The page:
In a tri-party repo, the custodian must exercise independent control over the exchange of securities between the Repo Buyer and Repo Seller. With regard to the funds, if the custodian is unable to independently control the transfer of funds between the two counterparties, it must, at a minimum, be able to independently verify the movement of the funds between the Repo Buyer and Repo Seller. The Department is aware of situations, particularly those involving sweep repos, in which some financial institutions are investing customer funds in repos and are attempting to structure the transactions as tri-party agreements by using another custodian to maintain the repurchase securities. Unless these transactions are structured in a manner whereby, at the unwinding of the transaction, either the custodian has independent control over the flow of funds, or alternatively it is able to independently verify the movement of funds back to the Repo Buyer, it is the Department's view that such arrangements cannot be considered tri-party repurchase transactions, but are hold-in-custody repos. This is because the custodian institution would not be involved in or be aware of the actual movement of funds between the Repo Buyer and Repo Seller.

Since the custodian represents both parties, neither the Repo Buyer nor the Repo Seller should be able to instruct the custodian to release the funds or securities that are being held for the benefit of its repo counterparty without first returning to the control of the custodian, for the benefit of the counterparty, the appropriate funds or securities. In those instances where the custodian does not have control over movement of the funds, it must be able to confirm the transfer of the funds back to the Repo Buyer before releasing securities to the Repo Seller.

In the event substitution of securities is permitted under the terms of the written agreement for a tri-party repo, the replacement securities or other acceptable collateral must be delivered to the custodian for the account of the Repo Buyer before, or simultaneous with, the release of the original repo securities from the Repo Buyer's account back to the account of the Repo Seller. Otherwise, the Department would consider the transaction to have reverted back to a hold-in-custody arrangement during the substitution process until such time as the replacement securities were credited to the Repo Buyer's account.

The third-party custodian maintaining customer securities on behalf of the Repo Buyer must, pursuant to 17 CFR 450.4(b)(1), issue a safekeeping receipt or a confirmation acknowledging receipt of all securities for the account of the Repo Buyer. The confirmation or safekeeping receipt must identify and list specific securities. This confirmation requirement applies to all depository institutions that hold government securities as custodian for the account of a customer, including securities held resulting from hold-in-custody, tri-party, or deliver-out repo transactions. In addition, since the confirmation or safekeeping receipt must list specific securities, pooling of securities (i.e., the failure to identify specific securities) for any type of repo transaction is not permitted.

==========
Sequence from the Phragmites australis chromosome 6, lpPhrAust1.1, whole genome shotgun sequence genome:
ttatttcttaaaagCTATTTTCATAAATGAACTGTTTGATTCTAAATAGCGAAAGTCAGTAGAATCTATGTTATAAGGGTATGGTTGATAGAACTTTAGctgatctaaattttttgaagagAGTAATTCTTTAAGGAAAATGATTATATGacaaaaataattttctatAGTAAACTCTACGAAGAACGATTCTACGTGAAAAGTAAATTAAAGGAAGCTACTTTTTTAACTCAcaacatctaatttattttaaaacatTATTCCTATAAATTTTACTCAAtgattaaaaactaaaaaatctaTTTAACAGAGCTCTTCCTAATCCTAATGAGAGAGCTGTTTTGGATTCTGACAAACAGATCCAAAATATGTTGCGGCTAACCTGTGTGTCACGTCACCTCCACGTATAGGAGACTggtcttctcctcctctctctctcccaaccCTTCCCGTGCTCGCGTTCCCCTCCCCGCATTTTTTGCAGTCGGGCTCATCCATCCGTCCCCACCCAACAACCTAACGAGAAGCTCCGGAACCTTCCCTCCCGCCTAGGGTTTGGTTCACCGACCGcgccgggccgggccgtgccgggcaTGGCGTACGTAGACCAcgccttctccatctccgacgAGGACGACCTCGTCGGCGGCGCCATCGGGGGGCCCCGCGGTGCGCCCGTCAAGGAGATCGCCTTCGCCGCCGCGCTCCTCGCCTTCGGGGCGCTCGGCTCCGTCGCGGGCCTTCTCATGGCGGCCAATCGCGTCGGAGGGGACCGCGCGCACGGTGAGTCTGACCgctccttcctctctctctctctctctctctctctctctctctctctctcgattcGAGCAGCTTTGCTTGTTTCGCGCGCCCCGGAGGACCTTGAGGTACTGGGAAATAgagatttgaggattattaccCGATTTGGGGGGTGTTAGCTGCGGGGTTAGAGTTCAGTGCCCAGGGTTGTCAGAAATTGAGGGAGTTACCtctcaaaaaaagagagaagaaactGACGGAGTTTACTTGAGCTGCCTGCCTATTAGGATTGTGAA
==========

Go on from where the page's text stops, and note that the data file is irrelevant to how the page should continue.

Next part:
Consistent with the view that the custodian should retain control over the repo securities in a tri-party arrangement, the Department believes that the written agreement should include a provision providing that, in the event of default of the Repo Seller, the Repo Buyer has the right, either directly or through instructions to the third-party custodian, to dispose of the securities and apply the proceeds in satisfaction of any Repo Seller liability.

This letter is intended to provide general guidance and direction regarding distinctions between tri-party and hold-in-custody repos; it is not meant to be an all inclusive list of criteria for reaching a final determination in every situation. The facts and circumstances of a particular transaction will dictate the ultimate conclusion regarding the type of repo being conducted.

This letter is being sent to the Securities and Exchange Commission, the appropriate regulatory agencies for depository institutions, the National Association of Securities Dealers, and the New York Stock Exchange. Pursuant to 17 CFR 400.2(c)(7)(i), this letter will be made immediately available to the public.

Richard L. Gregg

Additional Addressees:

Mr. Robert Plotkin
Division of Banking, Supervision and Regulation
Federal Reserve Board
Washington, D.C. 20551

Mr. Thomas O'Nell
Review Examiner, Compliance
Federal Deposit Insurance Corporation
550 17th Street, N.W.
Washington, D.C. 20429

Mr. Jonathan Fiechter
Senior Deputy Director
Office of Thrift Supervision
1700 G Street, N.W.
Washington, D.C. 20552

Mr., Mark Fitterman
Division of Market Regulation
Securities and Exchange Commission
450 5th Street, N.W.
Washington, D.C. 20549

Mr. Thomas R. Cassella
Vice President, Financial Responsibility
National Association of Securities Dealers, Inc.
1735 K Street, N.W.
Washington, D.C. 20219

Mr. Edward Kwalwasser
New York Stock Exchange
11 Wall Street
New York, New York 10005